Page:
Schlageter, Albert Leo
|born on||12 August 1894 at 15:00 (= 3:00 PM )|
|Place||Schonau /Wiesental, Germany, 47n47, 7e54|
|Timezone||LMT m7e54 (is local mean time)|
|Astrology data||19°49' 06°35 Asc. 11°00'|
Member of the German Freikorps. His activities sabotaging French occupying troops after World War I led to his arrest and eventual execution by French forces. His death created an image of martyrdom around him, which was cultivated by German nationalist groups, in particular the Nazi Party. During the Third Reich, he was widely commemorated as a national hero.
After the outbreak of the First World War, he became a voluntary emergency worker for the military. During the war, he participated in several battles, notably Ypres (1915), the Somme (1916) and Verdun, earning the Iron Cross both first and second class. Following his promotion to second lieutenant, he took part in the Third Battle of Ypres (1917). After the war and his dismissal from the greatly reduced army, Schlageter described himself as a student of political sciences, but he studied the subject at the most for one year.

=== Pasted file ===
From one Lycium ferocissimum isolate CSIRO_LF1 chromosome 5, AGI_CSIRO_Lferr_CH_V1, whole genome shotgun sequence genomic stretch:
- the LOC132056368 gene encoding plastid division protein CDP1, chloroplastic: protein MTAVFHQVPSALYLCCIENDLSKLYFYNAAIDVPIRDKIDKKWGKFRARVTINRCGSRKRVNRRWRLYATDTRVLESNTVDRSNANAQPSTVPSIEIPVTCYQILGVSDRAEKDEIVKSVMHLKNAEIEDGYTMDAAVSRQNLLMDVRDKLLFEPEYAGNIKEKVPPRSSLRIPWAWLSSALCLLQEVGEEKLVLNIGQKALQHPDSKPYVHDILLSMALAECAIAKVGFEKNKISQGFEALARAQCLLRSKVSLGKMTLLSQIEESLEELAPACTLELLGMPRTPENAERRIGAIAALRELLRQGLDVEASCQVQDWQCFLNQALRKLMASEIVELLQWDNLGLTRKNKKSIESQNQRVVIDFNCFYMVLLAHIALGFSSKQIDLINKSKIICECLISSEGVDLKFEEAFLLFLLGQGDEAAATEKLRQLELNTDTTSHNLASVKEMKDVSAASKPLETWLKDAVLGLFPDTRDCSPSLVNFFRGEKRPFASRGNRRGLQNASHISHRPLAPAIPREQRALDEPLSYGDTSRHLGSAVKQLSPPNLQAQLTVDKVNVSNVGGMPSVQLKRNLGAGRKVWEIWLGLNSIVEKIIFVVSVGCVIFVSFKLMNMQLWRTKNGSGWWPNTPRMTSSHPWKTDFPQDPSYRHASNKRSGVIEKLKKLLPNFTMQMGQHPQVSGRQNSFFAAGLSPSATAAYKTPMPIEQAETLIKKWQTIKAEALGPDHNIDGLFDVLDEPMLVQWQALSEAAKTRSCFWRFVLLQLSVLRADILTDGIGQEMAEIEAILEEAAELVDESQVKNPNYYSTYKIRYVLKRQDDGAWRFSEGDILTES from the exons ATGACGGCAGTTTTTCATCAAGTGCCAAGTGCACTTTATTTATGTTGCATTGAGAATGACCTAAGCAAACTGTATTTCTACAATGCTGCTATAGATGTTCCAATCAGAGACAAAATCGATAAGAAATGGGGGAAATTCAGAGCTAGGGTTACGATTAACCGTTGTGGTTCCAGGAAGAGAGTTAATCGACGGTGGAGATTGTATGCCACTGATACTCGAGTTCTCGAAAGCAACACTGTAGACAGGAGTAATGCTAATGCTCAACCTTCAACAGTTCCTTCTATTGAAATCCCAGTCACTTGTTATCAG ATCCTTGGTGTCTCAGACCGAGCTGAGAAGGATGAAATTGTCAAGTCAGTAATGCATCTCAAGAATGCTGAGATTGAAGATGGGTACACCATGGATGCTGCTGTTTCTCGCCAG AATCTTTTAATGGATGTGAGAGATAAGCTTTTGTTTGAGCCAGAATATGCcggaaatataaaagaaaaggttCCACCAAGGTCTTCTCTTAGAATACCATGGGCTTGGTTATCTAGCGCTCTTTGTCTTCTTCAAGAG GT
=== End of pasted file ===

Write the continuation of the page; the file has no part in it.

About this time, he became a member of a right-wing Catholic student group. Soon he also joined the Freikorps and took part in the Kapp Putsch and other battles between military and communist factions that were convulsing Germany. His unit also took part in the Silesian Uprisings fighting on the German side.
Already close to national socialists before, around the time of the Battle of Annaberg of 1921 Schlageter's unit merged with the emerging Nazi Party. During the Third Silesian Uprising of 1921 Schlageter became infamous for persecution of local inhabitants and terrorist actions against both the local Poles and Germans he and his group perceived as opposing his cause.
During the occupation of the Ruhr in 1923, he led an illegal "combat patrol" that tried to resist the French occupying forces by means of sabotage. A number of trains were derailed in order to disrupt supplies to the occupiers. On 7 April 1923 Schlageter was betrayed, possibly from within his own ranks, and was arrested (on 8 April) by the French. Tried by court-martial on 7 May 1923, he was condemned to death. On the morning of 26 May he was executed on the Golzheimer heath near Düsseldorf.
Taeger quotes Specht quoting Zenit Nr. 33
- Vocation : Military : Military service
- Vocation : Politics : Activist/ political